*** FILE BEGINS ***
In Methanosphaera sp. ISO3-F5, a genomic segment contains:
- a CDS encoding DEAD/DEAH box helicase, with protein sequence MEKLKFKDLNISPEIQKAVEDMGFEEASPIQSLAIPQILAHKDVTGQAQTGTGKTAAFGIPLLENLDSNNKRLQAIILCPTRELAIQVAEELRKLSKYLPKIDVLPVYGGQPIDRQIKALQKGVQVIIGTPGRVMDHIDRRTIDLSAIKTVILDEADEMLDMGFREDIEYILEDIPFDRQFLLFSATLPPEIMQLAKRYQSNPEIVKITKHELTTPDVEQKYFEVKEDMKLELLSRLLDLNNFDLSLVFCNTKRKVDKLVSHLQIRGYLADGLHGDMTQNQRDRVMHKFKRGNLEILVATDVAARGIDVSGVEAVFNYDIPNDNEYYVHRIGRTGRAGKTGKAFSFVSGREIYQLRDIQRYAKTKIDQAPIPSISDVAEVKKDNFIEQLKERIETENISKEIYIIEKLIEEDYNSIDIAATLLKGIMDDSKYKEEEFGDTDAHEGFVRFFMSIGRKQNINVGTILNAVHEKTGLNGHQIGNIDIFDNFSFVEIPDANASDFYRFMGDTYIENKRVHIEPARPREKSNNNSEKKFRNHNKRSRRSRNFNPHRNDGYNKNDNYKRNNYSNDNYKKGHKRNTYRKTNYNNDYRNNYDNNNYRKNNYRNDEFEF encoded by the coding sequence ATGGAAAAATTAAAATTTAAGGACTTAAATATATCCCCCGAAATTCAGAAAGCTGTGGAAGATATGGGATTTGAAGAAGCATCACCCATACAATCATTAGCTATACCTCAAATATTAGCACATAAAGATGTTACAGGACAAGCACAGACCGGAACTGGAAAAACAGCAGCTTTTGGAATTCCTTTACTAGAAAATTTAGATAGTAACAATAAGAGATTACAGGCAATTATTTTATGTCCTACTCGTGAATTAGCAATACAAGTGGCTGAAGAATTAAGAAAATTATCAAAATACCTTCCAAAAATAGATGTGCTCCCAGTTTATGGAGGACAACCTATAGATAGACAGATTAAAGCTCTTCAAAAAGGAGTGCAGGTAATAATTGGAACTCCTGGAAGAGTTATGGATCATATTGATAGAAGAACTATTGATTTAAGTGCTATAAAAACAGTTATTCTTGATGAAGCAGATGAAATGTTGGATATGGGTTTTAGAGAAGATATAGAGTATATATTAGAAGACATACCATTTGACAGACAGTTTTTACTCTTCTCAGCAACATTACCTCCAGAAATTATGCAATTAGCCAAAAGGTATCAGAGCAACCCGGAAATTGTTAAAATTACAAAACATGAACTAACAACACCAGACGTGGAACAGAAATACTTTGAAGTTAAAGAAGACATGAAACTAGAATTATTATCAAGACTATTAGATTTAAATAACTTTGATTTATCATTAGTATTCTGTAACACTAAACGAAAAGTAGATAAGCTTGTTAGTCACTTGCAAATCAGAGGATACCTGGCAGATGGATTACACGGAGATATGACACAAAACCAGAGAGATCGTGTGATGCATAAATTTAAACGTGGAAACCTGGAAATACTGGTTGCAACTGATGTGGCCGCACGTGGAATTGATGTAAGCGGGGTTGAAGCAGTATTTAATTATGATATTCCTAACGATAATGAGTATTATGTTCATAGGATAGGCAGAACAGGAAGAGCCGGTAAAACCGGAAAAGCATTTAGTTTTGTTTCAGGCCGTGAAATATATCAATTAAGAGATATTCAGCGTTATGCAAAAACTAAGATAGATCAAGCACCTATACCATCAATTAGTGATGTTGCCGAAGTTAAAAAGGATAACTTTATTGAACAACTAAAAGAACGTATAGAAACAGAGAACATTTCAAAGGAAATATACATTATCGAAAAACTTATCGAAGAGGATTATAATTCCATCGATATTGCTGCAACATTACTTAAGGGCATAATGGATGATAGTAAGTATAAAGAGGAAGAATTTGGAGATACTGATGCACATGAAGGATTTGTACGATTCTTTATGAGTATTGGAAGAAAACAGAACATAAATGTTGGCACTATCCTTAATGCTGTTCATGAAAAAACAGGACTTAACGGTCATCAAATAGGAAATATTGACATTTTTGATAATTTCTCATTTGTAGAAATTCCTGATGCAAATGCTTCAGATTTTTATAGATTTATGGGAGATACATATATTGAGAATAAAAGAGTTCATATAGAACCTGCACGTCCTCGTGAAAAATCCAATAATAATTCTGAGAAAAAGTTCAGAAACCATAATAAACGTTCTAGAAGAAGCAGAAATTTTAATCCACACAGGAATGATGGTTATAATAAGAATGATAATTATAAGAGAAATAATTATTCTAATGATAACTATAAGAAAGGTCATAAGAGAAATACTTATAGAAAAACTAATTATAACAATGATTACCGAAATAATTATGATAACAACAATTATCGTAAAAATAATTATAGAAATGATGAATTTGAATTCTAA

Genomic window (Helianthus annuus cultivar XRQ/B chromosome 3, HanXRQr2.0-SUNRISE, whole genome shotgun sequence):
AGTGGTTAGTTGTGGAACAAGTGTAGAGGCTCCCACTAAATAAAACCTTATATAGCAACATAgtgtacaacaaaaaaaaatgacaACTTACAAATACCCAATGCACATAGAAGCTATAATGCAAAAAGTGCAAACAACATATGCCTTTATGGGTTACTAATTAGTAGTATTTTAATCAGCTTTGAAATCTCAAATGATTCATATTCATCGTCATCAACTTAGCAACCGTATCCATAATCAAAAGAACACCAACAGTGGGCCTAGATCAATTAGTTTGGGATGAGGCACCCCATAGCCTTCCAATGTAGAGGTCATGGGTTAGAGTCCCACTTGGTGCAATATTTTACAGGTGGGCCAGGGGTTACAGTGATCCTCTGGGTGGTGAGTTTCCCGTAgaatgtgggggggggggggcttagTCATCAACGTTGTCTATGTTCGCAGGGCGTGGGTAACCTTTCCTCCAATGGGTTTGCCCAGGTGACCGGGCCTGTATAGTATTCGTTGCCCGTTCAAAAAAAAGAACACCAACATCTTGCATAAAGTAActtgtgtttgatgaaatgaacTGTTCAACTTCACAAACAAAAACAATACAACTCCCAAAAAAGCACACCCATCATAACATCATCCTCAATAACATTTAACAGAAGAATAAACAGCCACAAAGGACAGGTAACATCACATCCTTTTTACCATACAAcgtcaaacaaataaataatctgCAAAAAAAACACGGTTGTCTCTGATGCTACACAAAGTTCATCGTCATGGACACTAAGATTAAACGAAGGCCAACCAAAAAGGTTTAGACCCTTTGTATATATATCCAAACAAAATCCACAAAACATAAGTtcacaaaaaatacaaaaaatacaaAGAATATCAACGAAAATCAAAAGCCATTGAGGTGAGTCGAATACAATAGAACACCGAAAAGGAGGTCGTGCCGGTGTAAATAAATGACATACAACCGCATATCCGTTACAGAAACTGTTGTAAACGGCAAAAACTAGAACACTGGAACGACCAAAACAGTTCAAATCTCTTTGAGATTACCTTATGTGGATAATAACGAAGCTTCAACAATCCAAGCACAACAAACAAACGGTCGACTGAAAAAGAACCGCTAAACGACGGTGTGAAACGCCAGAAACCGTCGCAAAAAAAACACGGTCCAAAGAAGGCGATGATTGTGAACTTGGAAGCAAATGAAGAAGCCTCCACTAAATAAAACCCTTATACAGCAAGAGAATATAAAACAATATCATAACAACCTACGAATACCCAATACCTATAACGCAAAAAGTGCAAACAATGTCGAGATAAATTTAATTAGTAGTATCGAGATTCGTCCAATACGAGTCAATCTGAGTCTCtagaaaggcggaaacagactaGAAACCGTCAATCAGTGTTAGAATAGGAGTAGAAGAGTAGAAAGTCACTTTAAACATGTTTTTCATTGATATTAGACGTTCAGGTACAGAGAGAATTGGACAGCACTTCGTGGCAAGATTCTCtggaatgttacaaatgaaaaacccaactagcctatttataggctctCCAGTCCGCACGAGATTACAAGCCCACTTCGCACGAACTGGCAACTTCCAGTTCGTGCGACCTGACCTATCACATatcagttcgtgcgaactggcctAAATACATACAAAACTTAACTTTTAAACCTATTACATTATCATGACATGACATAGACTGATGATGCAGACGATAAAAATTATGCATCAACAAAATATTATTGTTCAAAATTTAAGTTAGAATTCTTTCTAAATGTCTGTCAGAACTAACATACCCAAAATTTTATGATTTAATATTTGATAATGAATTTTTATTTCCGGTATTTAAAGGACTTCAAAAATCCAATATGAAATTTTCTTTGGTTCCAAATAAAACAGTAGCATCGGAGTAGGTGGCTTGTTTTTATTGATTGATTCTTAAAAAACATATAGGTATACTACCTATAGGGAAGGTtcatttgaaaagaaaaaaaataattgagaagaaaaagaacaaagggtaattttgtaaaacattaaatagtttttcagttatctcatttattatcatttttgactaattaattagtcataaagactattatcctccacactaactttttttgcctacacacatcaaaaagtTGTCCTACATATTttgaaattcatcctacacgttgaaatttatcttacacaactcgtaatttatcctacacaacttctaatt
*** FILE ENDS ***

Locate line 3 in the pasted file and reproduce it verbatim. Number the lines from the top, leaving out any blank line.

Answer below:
Genomic window (Helianthus annuus cultivar XRQ/B chromosome 3, HanXRQr2.0-SUNRISE, whole genome shotgun sequence):